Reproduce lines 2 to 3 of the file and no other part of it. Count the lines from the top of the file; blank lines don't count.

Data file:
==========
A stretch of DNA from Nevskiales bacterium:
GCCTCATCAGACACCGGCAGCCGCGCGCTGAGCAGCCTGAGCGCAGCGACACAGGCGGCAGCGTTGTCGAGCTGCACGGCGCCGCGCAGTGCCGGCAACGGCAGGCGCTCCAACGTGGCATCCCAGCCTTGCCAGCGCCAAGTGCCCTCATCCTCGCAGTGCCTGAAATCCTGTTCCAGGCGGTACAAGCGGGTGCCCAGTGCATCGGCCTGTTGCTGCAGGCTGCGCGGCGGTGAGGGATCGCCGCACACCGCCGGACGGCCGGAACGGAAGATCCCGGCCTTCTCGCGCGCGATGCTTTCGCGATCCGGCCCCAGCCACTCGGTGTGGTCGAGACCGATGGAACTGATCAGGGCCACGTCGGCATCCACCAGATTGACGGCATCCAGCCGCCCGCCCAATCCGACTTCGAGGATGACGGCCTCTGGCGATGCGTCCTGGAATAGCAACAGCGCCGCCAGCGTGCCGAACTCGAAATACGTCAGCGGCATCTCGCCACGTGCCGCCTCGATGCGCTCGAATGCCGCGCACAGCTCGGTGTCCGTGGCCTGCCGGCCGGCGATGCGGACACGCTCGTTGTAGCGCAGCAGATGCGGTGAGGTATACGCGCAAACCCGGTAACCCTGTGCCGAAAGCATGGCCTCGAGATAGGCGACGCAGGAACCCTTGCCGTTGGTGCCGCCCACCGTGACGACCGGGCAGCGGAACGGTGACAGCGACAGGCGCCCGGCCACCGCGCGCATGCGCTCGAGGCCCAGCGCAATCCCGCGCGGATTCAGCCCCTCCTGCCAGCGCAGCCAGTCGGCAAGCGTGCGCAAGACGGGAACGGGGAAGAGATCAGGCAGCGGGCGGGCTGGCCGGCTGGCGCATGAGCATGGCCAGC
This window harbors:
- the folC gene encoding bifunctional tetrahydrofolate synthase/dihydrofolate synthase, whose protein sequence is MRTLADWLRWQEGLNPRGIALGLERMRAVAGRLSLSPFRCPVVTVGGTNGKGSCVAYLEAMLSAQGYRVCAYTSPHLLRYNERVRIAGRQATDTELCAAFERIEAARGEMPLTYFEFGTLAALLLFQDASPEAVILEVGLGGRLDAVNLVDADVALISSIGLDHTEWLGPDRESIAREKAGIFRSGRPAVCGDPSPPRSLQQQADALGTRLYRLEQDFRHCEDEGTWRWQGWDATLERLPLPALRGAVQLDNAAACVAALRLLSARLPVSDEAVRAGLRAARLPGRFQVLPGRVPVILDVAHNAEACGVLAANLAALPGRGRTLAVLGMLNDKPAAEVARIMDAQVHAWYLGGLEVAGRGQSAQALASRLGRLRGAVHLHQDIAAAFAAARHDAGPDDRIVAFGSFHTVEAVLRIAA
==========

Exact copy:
GCCTCATCAGACACCGGCAGCCGCGCGCTGAGCAGCCTGAGCGCAGCGACACAGGCGGCAGCGTTGTCGAGCTGCACGGCGCCGCGCAGTGCCGGCAACGGCAGGCGCTCCAACGTGGCATCCCAGCCTTGCCAGCGCCAAGTGCCCTCATCCTCGCAGTGCCTGAAATCCTGTTCCAGGCGGTACAAGCGGGTGCCCAGTGCATCGGCCTGTTGCTGCAGGCTGCGCGGCGGTGAGGGATCGCCGCACACCGCCGGACGGCCGGAACGGAAGATCCCGGCCTTCTCGCGCGCGATGCTTTCGCGATCCGGCCCCAGCCACTCGGTGTGGTCGAGACCGATGGAACTGATCAGGGCCACGTCGGCATCCACCAGATTGACGGCATCCAGCCGCCCGCCCAATCCGACTTCGAGGATGACGGCCTCTGGCGATGCGTCCTGGAATAGCAACAGCGCCGCCAGCGTGCCGAACTCGAAATACGTCAGCGGCATCTCGCCACGTGCCGCCTCGATGCGCTCGAATGCCGCGCACAGCTCGGTGTCCGTGGCCTGCCGGCCGGCGATGCGGACACGCTCGTTGTAGCGCAGCAGATGCGGTGAGGTATACGCGCAAACCCGGTAACCCTGTGCCGAAAGCATGGCCTCGAGATAGGCGACGCAGGAACCCTTGCCGTTGGTGCCGCCCACCGTGACGACCGGGCAGCGGAACGGTGACAGCGACAGGCGCCCGGCCACCGCGCGCATGCGCTCGAGGCCCAGCGCAATCCCGCGCGGATTCAGCCCCTCCTGCCAGCGCAGCCAGTCGGCAAGCGTGCGCAAGACGGGAACGGGGAAGAGATCAGGCAGCGGGCGGGCTGGCCGGCTGGCGCATGAGCATGGCCAGC
This window harbors: